Over the years I have noticed an abundance of articles on the web about the proper design and optimization of website home pages. Despite their great ideas and suggestions for proper design, few of them actually touch on design and optimization techniques for brick and mortar businesses—the businesses that exist on the streets without ecommerce shopping carts, blog interfaces and software downloads.
As a web design company in a small town, our web design and marketing paths frequently cross with existing businesses that provide a service or product to the general public in a geographical proximity, usually with a physical location. The actual elements on their website home page require a different set of features for proper design and optimization solutions.
1. Identification of Business and Brand
One of the most important features of a properly designed website home page is the introduction and identification of the company name, logo and brand. Frequently, local businesses are searched for by name, and it is crucial to provide visitors with clear identification of website ownership and company information, preferably all in the header of the page.
2. Presentation of Company Contact Information
The second most important feature of each business after their name and/or brand is the contact information. Visitors should see the company’s immediate contact information upon the initial load of the site without having to scan the screen. A website’s home page header should include all of the basic company contact information such as phone number, address and quick online contact options. In addition, in instances where the company’s customers would need to visit the company’s physical location, the address area can also showcase a simple map of the location or link to maps.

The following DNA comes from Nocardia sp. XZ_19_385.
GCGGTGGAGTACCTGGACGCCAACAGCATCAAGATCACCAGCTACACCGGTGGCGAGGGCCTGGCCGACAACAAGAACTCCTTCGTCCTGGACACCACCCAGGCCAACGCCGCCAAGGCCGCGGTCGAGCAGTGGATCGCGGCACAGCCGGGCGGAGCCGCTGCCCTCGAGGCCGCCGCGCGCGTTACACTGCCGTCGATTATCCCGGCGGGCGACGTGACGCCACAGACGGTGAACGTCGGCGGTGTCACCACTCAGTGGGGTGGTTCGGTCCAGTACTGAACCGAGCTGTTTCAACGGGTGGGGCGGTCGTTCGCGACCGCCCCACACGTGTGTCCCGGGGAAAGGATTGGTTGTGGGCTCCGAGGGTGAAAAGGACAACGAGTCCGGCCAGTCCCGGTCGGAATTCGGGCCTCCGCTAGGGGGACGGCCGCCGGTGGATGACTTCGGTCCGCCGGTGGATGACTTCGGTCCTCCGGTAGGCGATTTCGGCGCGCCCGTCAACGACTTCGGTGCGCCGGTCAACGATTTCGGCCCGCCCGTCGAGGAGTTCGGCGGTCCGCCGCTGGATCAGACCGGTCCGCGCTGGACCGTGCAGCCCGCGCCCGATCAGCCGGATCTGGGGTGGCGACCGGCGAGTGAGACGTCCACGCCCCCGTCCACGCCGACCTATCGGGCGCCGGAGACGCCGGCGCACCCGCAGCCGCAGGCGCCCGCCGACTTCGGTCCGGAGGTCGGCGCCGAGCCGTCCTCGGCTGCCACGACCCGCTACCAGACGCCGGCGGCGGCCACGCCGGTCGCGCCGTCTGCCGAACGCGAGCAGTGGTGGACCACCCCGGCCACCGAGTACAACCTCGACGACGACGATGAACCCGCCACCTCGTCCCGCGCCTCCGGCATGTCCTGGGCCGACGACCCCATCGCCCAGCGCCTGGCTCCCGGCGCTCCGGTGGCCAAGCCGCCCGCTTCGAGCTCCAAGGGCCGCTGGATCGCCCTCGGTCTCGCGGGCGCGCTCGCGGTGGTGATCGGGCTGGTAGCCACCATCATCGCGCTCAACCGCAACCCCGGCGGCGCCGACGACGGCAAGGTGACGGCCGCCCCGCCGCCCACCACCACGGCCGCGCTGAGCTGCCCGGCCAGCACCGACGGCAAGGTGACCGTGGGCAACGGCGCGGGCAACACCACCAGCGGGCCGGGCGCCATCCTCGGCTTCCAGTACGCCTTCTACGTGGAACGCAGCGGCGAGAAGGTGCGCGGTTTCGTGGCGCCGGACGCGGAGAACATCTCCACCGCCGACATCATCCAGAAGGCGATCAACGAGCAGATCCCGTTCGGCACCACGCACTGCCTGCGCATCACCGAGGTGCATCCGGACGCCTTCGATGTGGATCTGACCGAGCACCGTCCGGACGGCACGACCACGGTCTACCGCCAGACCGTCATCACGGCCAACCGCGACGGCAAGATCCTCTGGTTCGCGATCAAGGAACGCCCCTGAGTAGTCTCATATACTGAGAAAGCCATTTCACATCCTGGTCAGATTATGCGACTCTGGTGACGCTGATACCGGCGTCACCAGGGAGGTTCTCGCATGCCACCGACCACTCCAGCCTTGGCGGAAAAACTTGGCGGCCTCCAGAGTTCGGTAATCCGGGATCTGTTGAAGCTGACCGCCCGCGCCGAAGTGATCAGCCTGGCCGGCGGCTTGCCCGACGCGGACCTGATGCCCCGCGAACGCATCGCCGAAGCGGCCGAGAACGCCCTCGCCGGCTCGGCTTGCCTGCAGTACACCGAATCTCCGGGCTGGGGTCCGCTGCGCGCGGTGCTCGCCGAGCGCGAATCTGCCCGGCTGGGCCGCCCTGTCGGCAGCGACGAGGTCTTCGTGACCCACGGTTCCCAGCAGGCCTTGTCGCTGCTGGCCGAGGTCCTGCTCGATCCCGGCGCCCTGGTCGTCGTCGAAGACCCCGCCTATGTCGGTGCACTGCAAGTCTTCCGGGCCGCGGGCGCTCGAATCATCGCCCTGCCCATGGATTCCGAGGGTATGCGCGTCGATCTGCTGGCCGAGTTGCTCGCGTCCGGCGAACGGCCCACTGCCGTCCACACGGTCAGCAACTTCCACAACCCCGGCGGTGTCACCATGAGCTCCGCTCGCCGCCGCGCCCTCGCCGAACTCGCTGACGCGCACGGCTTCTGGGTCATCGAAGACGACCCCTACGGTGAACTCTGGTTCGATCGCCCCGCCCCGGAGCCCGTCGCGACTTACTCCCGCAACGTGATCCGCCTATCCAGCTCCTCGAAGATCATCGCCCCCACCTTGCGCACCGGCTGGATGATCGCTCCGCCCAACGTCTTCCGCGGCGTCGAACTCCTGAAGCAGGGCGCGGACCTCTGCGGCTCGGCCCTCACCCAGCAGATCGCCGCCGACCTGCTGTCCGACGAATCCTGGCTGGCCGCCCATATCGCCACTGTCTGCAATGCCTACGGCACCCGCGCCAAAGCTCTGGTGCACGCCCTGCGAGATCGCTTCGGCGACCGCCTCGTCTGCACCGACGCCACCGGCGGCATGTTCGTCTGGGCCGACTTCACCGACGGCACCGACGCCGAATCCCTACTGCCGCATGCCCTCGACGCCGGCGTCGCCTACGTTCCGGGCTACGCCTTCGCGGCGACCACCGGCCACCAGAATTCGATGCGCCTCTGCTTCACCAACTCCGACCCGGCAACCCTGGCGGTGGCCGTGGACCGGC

3. Quick Overview of Company Services and/or Products
After identifying the company brand and contact information, the next feature that a website should provide is the company’s line of services or products. Frequently this can be done through a brief overview in the photo header of the site or a concise list in the web page body. The size of overview depends on the type and number of services and/or products offered by the business. One option is for extensive lists being presented in easy to understand parent categories with smaller sub-lists.
4. Call for Action Features
Let’s be honest: the vast majority of websites exist to generate some type of revenue for the business, whether it’s through estimate or consultation requests, product sales or membership sign-ups. Considering this, too many sites completely fail to address a call for action feature for their business. The website’s home page should clearly communicate each businesses unique call for action features and drive users toward that goal.
In addition to these features, depending on the business type and service provided, a company can and should select other design and feature elements to include on the home page. For example, for a website whose goal is to drive awareness or knowledge for a unique type of product or service, videos could be a tool to use for brand or product introduction. Or, with a business providing services where a visual project showcase might help generate more sales, the home page could include a photo gallery.
Before starting any website design project, both the website developers and business owners should evaluate the company’s unique web requirements and design a proper home page that includes the basic elements of the design and call for action features that drive business growth.